Every person who steps foot in a job interview has a career story to tell, weaving together the strands of where they’ve worked, what they’re doing now, and where they’re looking to go next. If you’re applying for a job or returnship after a career break, your story is probably going to be a bit different from a traditional candidate’s story. You might think that puts you at a disadvantage, but it doesn’t have to. Here are tips for creating your unique career story when you’ve been on a career break:
1) Bring up your break — and move on: Your break is most certainly going to come up early in your interview. This is true whether you’re applying to a returnship or a full-time job. When you’re introducing yourself and giving a rundown of your career journey, it’s best to keep things brief. Explain your previous career, devote a sentence or two to what you did during your break — raising a child, caring for a spouse or parent, moving cross country, practicing self-care — and move on to explain why you’re now excited to be pursuing this opportunity. Save the specifics for questions where you can bring up the relevant skills you gained during your time out.
2) Use your break to your advantage: Whether you realize it or not, you’ve probably gained a lot of skills during your career break, and you can incorporate them into stories during your interview. The key is to present your non-professional experience in a way that showcases valuable business skills. Make a list of everything you’ve done during your break, then tease out the core abilities each project helped you hone. Maybe you spearheaded a volunteer project that developed your leadership and project management skills. Or designed a website for a friend’s business, which let you sharpen your technical experience. Or maybe you served on the PTA – a role that let you forge conflict resolution and communication skills. All of these can be turned into stories showcasing skills that are an asset to just about any job.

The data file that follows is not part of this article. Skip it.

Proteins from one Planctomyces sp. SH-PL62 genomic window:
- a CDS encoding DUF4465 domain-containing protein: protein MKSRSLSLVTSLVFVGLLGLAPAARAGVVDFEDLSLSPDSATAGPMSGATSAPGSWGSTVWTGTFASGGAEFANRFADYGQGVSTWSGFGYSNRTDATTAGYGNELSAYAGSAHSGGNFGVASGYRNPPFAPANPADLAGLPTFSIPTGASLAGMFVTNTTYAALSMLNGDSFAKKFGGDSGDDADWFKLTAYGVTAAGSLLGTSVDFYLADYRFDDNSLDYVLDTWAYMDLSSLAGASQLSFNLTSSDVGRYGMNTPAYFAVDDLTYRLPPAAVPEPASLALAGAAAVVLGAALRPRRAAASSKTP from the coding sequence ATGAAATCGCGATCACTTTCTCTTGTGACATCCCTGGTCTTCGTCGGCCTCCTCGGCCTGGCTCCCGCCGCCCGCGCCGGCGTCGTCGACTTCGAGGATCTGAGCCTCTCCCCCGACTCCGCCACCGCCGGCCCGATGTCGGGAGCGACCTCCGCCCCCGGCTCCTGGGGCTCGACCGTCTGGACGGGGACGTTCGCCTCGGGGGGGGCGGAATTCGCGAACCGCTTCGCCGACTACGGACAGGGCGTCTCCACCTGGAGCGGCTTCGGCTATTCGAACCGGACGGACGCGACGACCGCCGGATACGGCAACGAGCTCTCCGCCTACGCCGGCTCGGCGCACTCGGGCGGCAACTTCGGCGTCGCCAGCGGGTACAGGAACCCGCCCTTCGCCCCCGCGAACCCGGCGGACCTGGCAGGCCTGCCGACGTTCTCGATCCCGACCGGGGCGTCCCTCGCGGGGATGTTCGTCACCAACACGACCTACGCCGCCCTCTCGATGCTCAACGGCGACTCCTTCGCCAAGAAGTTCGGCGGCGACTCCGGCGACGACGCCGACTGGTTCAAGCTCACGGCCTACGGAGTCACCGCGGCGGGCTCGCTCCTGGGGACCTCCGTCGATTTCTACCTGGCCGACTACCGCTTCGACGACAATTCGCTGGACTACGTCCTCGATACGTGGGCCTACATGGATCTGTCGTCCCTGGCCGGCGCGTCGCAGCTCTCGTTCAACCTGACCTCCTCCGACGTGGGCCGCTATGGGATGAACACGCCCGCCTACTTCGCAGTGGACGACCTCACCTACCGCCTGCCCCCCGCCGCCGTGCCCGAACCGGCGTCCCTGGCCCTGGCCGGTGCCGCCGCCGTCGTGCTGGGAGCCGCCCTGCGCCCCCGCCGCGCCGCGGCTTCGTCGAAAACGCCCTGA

3) Utilize skills from your previous career: It doesn’t matter if you last worked two, five, or ten years ago – if you can present vivid examples of your experience, you can prove that you have the relevant skills to do the job. Don’t just rattle off the responsibilities from your last job – place the skills you’ve developed into the current context with compelling stories. Start by looking through the description of the job you’re interested in. What skills are they looking for? For each skill, use the tried-and-true STAR method to craft a story – identify a Situation you faced, the Task you needed to complete to resolve it, the Actions you took, and the Result of the situation, including what skills you gained from it.
4) Practice makes perfect: This might sound like obvious advice, but we can’t overstate how important it is to practice your stories until you feel completely at ease telling them, especially if you’re nervous and your interview skills are a little rusty. You can never predict exactly what you’ll be asked in a job interview, but you can do your best to prepare by bringing along a mental briefcase of stories that match every situation and skill. Then, when the moment calls for it, just reach into your briefcase and pull out the story that matches the question you were asked. So practice those stories until you know them inside-out. The better you know them, the more confident you’ll feel striding into your next interview.